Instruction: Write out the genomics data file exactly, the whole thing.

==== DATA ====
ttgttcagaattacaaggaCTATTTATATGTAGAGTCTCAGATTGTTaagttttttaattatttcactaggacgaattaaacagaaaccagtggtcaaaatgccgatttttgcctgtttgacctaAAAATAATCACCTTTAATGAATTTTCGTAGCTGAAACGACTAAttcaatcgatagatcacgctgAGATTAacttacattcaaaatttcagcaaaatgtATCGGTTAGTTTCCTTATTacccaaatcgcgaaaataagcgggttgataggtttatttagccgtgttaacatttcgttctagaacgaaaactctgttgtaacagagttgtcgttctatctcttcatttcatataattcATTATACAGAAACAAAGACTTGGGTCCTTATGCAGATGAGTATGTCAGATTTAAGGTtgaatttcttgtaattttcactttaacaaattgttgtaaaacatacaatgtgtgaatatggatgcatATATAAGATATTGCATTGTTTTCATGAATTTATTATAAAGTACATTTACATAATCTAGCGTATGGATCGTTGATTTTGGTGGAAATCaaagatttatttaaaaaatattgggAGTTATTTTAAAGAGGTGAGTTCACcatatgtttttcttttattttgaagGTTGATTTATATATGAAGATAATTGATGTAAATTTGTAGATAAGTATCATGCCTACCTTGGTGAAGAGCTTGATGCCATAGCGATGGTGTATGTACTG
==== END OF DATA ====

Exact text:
ttgttcagaattacaaggaCTATTTATATGTAGAGTCTCAGATTGTTaagttttttaattatttcactaggacgaattaaacagaaaccagtggtcaaaatgccgatttttgcctgtttgacctaAAAATAATCACCTTTAATGAATTTTCGTAGCTGAAACGACTAAttcaatcgatagatcacgctgAGATTAacttacattcaaaatttcagcaaaatgtATCGGTTAGTTTCCTTATTacccaaatcgcgaaaataagcgggttgataggtttatttagccgtgttaacatttcgttctagaacgaaaactctgttgtaacagagttgtcgttctatctcttcatttcatataattcATTATACAGAAACAAAGACTTGGGTCCTTATGCAGATGAGTATGTCAGATTTAAGGTtgaatttcttgtaattttcactttaacaaattgttgtaaaacatacaatgtgtgaatatggatgcatATATAAGATATTGCATTGTTTTCATGAATTTATTATAAAGTACATTTACATAATCTAGCGTATGGATCGTTGATTTTGGTGGAAATCaaagatttatttaaaaaatattgggAGTTATTTTAAAGAGGTGAGTTCACcatatgtttttcttttattttgaagGTTGATTTATATATGAAGATAATTGATGTAAATTTGTAGATAAGTATCATGCCTACCTTGGTGAAGAGCTTGATGCCATAGCGATGGTGTATGTACTG